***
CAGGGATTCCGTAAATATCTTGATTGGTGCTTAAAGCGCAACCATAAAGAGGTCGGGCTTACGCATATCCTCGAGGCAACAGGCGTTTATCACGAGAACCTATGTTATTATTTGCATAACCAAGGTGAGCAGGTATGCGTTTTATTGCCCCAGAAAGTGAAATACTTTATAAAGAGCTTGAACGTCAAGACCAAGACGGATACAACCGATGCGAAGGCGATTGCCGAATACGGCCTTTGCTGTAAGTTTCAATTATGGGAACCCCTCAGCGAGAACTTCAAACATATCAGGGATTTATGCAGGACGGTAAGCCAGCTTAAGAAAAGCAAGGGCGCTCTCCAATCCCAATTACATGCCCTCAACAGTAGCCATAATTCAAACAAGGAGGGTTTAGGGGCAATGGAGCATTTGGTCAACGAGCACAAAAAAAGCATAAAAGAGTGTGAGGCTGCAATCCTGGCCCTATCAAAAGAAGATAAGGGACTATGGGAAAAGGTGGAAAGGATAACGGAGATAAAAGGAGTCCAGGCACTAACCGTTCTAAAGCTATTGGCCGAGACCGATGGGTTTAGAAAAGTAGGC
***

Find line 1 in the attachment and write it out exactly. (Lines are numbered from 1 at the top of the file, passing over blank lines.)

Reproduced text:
CAGGGATTCCGTAAATATCTTGATTGGTGCTTAAAGCGCAACCATAAAGAGGTCGGGCTTACGCATATCCTCGAGGCAACAGGCGTTTATCACGAGAACCTATGTTATTATTTGCATAACCAAGGTGAGCAGGTATGCGTTTTATTGCCCCAGAAAGTGAAATACTTTATAAAGAGCTTGAACGTCAAGACCAAGACGGATACAACCGATGCGAAGGCGATTGCCGAATACGGCCTTTGCTGTAAGTTTCAATTATGGGAACCCCTCAGCGAGAACTTCAAACATATCAGGGATTTATGCAGGACGGTAAGCCAGCTTAAGAAAAGCAAGGGCGCTCTCCAATCCCAATTACATGCCCTCAACAGTAGCCATAATTCAAACAAGGAGGGTTTAGGGGCAATGGAGCATTTGGTCAACGAGCACAAAAAAAGCATAAAAGAGTGTGAGGCTGCAATCCTGGCCCTATCAAAAGAAGATAAGGGACTATGGGAAAAGGTGGAAAGGATAACGGAGATAAAAGGAGTCCAGGCACTAACCGTTCTAAAGCTATTGGCCGAGACCGATGGGTTTAGAAAAGTAGGC